14

expiration -> after this time the transaction can never be included in a block. ref_block_num / ref_block_prefix -> this transaction can only in blockchains where the highest block_num%0xff has a blockid that contains ref_block_prefix. Stated another way, this says the transaction can only be included in forks that build off of the reference block. Taken ...


11

Think of it as sending a carbon copy of the action. Since eosio.token does it with transfer, contracts can monitor and respond to deposits. e.g. if user a transfers EOS to contract b, then b could automatically transfer another token type back to a, creating a simple exchange.


8

Block producers use SHA-256 to generate the digest and ECDSA to sign the block. Producers may sign using a K1 key (secp256k1 curve, used by Bitcoin) or an R1 key (P-256 curve, a NIST standard). Likewise, users may use K1 or R1 keys to sign transactions.


8

You can use eosjs-ecc for signing easily. If you want to sign a hash: ecc.Signature.signHash(sha256hash, privateKey).toString() If you want to sign something that isn't a hash: ecc.sign(Buffer.from(someData, 'utf8'), privateKey) Edit: The transaction itself will have to be serialized based on the ABI, packed and then signed. eosjs uses fcbuffer for that....


8

According to the current documentation on GitHub, no. Accounts An account is a human-readable name that is stored on the blockchain. It can be owned by an individual or group of individuals depending on permissions configuration. An account is required to transfer or otherwise push a transaction to the blockchain. documentation


7

Use the -f option in cleos This option will instruct cleos to include a nonce action in the transaction you are creating, that will make the tx unique. -f,--force-unique force the transaction to be unique. this will consume extra bandwidth and remove any protections against accidently issuing the same transaction multiple times


5

No. You can send it but it will be rejected by nodeos due to invalid signature.


5

You need to check the irreversible block: an action is irreversible (final) if "block_num" < "last_irreversible_block" Check this out: https://github.com/EOSIO/eos/wiki/Tutorial-Exchange-Deposit-Withdraw#machine-readable-account-history-json If you are inside the contract and have a reference of a transaction/action/receiving-action you can assume ...


5

Global variables are more or less a design thing. I personally do not like them because of object-orientation for languages like c++. They are good for script languages, but if your application or contract gets complex, things get complicated and they are hard to maintain. However you do not have to worry about access of our global variable because of the ...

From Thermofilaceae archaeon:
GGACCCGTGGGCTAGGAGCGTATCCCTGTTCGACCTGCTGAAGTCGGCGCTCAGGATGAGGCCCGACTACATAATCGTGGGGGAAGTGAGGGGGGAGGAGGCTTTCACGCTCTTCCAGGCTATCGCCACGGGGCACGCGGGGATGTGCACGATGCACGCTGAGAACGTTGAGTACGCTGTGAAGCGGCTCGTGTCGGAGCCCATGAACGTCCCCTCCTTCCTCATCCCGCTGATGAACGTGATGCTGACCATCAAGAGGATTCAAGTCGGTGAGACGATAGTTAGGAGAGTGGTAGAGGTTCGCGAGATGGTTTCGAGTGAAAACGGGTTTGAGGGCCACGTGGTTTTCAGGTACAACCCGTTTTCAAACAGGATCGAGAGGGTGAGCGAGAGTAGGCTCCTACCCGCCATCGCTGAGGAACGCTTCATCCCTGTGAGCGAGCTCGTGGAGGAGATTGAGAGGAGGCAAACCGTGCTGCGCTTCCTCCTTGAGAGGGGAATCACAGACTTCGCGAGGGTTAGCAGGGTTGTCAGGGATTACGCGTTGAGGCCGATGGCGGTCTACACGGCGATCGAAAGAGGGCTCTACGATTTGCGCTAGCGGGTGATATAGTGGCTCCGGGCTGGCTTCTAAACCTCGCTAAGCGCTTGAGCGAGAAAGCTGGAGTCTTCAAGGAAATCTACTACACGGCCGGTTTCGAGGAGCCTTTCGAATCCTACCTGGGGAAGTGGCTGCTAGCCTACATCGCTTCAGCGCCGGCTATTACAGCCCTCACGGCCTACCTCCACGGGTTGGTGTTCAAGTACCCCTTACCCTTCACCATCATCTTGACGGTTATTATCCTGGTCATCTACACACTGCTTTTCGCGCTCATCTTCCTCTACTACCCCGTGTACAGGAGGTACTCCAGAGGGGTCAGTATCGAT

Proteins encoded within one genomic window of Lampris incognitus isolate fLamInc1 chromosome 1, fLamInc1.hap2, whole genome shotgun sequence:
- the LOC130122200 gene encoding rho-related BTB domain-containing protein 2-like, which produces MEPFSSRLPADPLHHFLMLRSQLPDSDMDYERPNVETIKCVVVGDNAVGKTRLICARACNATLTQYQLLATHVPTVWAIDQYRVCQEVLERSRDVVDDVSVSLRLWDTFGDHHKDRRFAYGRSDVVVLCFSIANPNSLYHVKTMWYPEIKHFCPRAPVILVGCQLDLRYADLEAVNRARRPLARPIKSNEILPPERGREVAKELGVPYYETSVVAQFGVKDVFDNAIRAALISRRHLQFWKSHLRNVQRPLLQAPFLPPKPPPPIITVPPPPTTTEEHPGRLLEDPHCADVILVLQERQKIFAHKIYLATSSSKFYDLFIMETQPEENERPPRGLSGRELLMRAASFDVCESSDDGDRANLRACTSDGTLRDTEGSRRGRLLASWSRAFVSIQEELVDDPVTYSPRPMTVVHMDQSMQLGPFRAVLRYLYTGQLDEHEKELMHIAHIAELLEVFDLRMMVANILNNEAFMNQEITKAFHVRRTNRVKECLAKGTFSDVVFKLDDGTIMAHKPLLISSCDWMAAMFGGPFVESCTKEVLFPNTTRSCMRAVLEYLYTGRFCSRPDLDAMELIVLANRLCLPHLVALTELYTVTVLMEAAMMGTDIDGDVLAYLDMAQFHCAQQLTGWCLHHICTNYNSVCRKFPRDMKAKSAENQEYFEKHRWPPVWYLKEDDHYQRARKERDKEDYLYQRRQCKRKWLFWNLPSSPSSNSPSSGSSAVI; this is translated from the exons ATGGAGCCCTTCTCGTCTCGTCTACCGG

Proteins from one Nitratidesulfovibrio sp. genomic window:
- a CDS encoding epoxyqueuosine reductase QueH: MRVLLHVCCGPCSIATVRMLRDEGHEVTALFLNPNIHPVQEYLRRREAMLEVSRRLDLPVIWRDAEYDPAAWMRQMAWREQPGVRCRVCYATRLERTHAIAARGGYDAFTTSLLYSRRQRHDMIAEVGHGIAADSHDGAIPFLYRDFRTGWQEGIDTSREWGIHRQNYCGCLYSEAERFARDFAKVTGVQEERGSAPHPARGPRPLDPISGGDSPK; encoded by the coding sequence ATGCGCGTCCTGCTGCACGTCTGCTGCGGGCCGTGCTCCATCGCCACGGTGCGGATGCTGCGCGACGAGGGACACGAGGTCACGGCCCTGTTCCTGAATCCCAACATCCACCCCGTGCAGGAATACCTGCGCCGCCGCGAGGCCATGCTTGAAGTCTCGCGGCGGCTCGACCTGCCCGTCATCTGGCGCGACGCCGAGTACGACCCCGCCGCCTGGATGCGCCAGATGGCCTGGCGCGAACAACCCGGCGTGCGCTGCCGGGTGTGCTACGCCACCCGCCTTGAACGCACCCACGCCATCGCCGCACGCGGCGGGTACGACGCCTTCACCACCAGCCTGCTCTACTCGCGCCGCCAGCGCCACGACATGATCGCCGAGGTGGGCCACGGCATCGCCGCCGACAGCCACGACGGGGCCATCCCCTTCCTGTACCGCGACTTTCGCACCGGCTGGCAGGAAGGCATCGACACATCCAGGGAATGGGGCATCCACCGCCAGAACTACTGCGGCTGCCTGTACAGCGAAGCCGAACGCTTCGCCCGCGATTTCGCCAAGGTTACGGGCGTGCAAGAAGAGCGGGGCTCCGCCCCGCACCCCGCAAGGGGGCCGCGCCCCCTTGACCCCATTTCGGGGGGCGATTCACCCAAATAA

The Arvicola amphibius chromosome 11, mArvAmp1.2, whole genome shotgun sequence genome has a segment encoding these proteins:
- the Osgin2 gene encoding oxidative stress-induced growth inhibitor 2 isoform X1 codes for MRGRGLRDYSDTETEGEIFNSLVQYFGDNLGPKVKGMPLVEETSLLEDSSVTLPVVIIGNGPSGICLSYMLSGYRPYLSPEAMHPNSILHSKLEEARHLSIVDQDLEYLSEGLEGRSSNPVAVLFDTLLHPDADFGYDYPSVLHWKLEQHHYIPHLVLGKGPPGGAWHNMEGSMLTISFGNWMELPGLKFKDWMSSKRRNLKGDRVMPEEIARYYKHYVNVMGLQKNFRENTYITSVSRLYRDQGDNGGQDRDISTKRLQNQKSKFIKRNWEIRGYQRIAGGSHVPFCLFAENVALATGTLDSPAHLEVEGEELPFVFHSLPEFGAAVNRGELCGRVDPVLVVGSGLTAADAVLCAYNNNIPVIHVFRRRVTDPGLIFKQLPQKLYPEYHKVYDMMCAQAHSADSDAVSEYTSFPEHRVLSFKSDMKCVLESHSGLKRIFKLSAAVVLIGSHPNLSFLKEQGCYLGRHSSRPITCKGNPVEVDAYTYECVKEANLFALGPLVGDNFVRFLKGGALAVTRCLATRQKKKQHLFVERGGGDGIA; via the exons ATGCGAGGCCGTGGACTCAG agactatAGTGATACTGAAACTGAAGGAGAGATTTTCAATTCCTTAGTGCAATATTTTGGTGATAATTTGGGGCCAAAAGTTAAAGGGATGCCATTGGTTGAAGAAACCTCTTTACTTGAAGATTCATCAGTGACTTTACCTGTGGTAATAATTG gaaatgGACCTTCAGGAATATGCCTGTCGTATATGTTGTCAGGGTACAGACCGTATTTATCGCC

5

Updated 4/2019 In addition to the points below. With vAccounts, account creation will become significantly less expensive. Read more here: https://medium.com/@liquidapps/all-aboard-the-eos-train-its-free-dbc00d9b21f https://cointelegraph.com/press-releases/liquidapps-introduces-vaccounts-free-access-to-blockchain-applications Previous Answer Your ...


5

There are two issue on github: this which refers to this. According to these two links, you cannot access directly the transaction id, but the id is a calculated value, so you can compute it in your smart contract. From the second link, you can get this code: void test_transaction::test_read_transaction() { using namespace eosio; checksum256 h; ...


4

In EOS, you can construct Transactions that contain multiple actions. When the transaction is submitted, all of the actions must succeed, or the entire transaction will fail. An example is available in the Smart Contract tutorial on the EOS Wiki.


4

Yes, this is more involved in EOS. You need to connect to a node which implements the history_api_plugin. Then you can use cleos, the command line tool to check for the status of the transaction, response will be a JSON with info on the transaction: $ cleos get transaction eb4b94b72718a369af09eb2e7885b3f494dd1d8a20278a6634611d5edd76b703 { "transaction_id"...


4

From the documentation, only CPU limitations are specified: Transaction Limitations Every transaction must execute in 30ms or less. If a transaction contains several actions, and the sum of these actions is greater than 30ms, the entire transaction will fail. In situations without concurrency requirements for their actions this can be ...


4

In other words, the user has to pay gas in case of Ethereum but anyway user has to spend some amount of network bandwidth/RAM/CPU usage in case of EOS while transacting so in a way user is paying while transacting, then how a transaction is cheap or free? Because a user has to buy these resources in order to utilize them. You don't pay for these resources ...


4

The primary key for a multi_index table can not be a string. In general it should be an int. The N() macro converts the contents within the brackets into a uint64_t.